The pandemic has shifted the majority of consumer-brand interactions into the digital space (even if temporarily), and even as physical retail and hospitality spaces reopen, digital will remain an important touchpoint for brands to communicate their values and offers to consumers. Platforms such as social media and websites are opportunities to highlight and expand upon a brand’s visual identity and aesthetic, but beyond this UX design is increasingly offering a space for differentiation and deepening the communication of a brand’s values and its relationship with consumers.

In some ways, thoughtfully considered digital design can communicate even more than a logo, advert, or package can. UX design – the way a consumer interacts with an app or website, and how information is presented or engaged with – works in tandem with a brand’s visual identity and adds an extra layer to the subtle cues communicated through visuals and language. Particularly amongst retail brands and sites, there is an increasing diversification of how consumers seek out information, view items, and make purchases, with everything from simple, streamlined functionality, to gamification, to immersive visual and sound experiences.

One example is the use of quizzes and interactive menus that allow ongoing personalisation of content that is prioritised to a specific user. This is popping up across a wide range of categories, from wine to cosmetics to second-hand clothing.

Although any algorithms determining what consumers see remain hidden, these quizzes and personal questions communicate a sense of shared agency, in the way that hiring an in-person personal shopper who understands your personality and everyday life would. These design routes are easily adaptable to each brand’s visual and linguistic styles, however they all align with cultural trends in personalisation and tailored solutions, such as the solutions seen in bespoke, luxury skincare or health regimes. Making the curation of items or content interactive – either through quizzes or allowing consumers some active engagement to overtly say their preferences – places the digital platform in the position of an engaged expert who acts as a helpful guide, while still positioning the customer as the main character whose tastes and needs take precedence. By using visible and interactive personalisation techniques that bring some of the previously-hidden algorithm capabilities into the light of day, these brands are positioning themselves as collaborative curators, balancing consumer agency with brand expertise and aligning the brand with broader trends of personalisation and diversity of choice tailored to individual tastes and experiences.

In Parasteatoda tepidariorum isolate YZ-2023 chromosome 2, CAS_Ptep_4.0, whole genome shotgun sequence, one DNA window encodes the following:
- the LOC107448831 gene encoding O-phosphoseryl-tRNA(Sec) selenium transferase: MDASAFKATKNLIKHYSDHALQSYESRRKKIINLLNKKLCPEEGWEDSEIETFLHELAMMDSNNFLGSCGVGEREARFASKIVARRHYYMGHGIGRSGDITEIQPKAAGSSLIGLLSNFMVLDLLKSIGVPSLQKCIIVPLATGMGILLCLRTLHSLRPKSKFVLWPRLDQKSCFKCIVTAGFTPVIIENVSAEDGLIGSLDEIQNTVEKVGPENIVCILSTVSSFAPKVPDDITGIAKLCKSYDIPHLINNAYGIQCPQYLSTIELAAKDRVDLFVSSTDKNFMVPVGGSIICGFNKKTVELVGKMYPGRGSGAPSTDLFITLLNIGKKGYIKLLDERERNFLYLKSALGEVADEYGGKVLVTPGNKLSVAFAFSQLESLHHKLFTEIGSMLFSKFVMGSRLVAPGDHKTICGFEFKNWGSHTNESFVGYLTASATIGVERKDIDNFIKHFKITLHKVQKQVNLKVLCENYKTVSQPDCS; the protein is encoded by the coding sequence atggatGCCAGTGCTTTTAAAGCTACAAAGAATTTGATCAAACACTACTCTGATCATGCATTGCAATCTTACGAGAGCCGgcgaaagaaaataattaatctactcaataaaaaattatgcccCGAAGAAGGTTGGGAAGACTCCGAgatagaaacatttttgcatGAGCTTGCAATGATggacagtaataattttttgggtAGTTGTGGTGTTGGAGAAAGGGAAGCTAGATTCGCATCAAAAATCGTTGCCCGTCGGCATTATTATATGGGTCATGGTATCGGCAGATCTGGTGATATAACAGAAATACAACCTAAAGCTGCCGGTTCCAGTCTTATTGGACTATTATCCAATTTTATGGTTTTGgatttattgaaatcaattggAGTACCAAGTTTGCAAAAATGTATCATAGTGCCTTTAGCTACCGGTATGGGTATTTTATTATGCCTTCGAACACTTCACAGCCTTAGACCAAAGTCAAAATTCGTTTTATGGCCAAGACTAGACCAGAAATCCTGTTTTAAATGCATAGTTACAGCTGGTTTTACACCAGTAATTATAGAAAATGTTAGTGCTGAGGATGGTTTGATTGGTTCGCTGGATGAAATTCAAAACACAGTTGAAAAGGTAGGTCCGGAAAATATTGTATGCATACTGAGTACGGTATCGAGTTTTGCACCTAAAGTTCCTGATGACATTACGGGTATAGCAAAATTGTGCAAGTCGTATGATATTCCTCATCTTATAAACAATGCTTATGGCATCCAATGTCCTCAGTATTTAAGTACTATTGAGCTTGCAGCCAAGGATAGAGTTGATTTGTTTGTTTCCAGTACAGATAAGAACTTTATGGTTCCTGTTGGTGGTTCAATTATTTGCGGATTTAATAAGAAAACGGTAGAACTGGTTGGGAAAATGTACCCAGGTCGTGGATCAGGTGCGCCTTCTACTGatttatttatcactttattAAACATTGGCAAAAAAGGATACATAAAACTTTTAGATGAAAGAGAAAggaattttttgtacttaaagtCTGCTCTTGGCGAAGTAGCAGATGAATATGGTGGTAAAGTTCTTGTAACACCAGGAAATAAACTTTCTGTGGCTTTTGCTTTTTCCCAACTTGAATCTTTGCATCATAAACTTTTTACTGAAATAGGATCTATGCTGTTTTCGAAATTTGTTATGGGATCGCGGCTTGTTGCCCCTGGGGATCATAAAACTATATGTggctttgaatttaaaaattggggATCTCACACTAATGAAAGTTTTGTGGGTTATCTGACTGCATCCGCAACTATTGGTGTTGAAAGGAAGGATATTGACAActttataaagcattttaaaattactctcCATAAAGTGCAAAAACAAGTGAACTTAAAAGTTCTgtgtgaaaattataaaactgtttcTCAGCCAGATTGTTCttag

This move towards increased flexibility of use and personalisation is also beginning to be reflected in other digital services such as meal kit delivery services (e.g. Allplants) and mobile banking, particularly amongst fintech brands. While the choice of goods and services is less broad in a mobile banking context than a digital retail space, brands like Monzo and Revolut have increasingly incorporated levels of individualisation that provide a level of minute personal control over accounts and savings choices to customers. Revolut, for example, provides savings pots (Vaults, or “Goals” in Revolut Junior) that can be personally named, with adjustable goals and ways of reaching them. Likewise Monzo Plus has introduced Custom Spending Categories in its app, allowing customers to tailor the way their budgeting data is broken down and displayed according to highly personalised lifestyle categories reflecting the real world of their spending and reflecting an understanding that no two app users have the exact same needs.